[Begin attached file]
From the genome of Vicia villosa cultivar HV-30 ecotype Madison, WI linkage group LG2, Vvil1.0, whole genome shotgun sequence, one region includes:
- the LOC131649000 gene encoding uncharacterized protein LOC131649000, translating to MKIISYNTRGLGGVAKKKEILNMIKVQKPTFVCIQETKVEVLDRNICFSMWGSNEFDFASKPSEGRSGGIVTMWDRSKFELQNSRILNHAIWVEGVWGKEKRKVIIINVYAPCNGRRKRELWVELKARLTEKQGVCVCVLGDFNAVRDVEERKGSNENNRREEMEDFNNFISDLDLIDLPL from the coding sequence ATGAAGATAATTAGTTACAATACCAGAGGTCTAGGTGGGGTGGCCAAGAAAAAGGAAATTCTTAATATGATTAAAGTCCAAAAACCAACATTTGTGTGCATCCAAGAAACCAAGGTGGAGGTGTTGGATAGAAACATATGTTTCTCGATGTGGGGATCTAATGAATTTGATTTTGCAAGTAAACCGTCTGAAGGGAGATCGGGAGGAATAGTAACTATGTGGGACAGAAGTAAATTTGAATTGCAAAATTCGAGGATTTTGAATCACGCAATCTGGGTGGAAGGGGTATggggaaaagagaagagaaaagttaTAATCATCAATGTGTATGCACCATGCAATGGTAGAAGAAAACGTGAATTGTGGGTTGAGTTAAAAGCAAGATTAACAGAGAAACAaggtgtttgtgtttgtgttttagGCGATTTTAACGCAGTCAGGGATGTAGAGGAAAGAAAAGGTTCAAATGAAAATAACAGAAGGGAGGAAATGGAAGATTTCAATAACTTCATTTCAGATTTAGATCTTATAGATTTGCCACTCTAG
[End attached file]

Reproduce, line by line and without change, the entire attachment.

From the genome of Vicia villosa cultivar HV-30 ecotype Madison, WI linkage group LG2, Vvil1.0, whole genome shotgun sequence, one region includes:
- the LOC131649000 gene encoding uncharacterized protein LOC131649000, translating to MKIISYNTRGLGGVAKKKEILNMIKVQKPTFVCIQETKVEVLDRNICFSMWGSNEFDFASKPSEGRSGGIVTMWDRSKFELQNSRILNHAIWVEGVWGKEKRKVIIINVYAPCNGRRKRELWVELKARLTEKQGVCVCVLGDFNAVRDVEERKGSNENNRREEMEDFNNFISDLDLIDLPL from the coding sequence ATGAAGATAATTAGTTACAATACCAGAGGTCTAGGTGGGGTGGCCAAGAAAAAGGAAATTCTTAATATGATTAAAGTCCAAAAACCAACATTTGTGTGCATCCAAGAAACCAAGGTGGAGGTGTTGGATAGAAACATATGTTTCTCGATGTGGGGATCTAATGAATTTGATTTTGCAAGTAAACCGTCTGAAGGGAGATCGGGAGGAATAGTAACTATGTGGGACAGAAGTAAATTTGAATTGCAAAATTCGAGGATTTTGAATCACGCAATCTGGGTGGAAGGGGTATggggaaaagagaagagaaaagttaTAATCATCAATGTGTATGCACCATGCAATGGTAGAAGAAAACGTGAATTGTGGGTTGAGTTAAAAGCAAGATTAACAGAGAAACAaggtgtttgtgtttgtgttttagGCGATTTTAACGCAGTCAGGGATGTAGAGGAAAGAAAAGGTTCAAATGAAAATAACAGAAGGGAGGAAATGGAAGATTTCAATAACTTCATTTCAGATTTAGATCTTATAGATTTGCCACTCTAG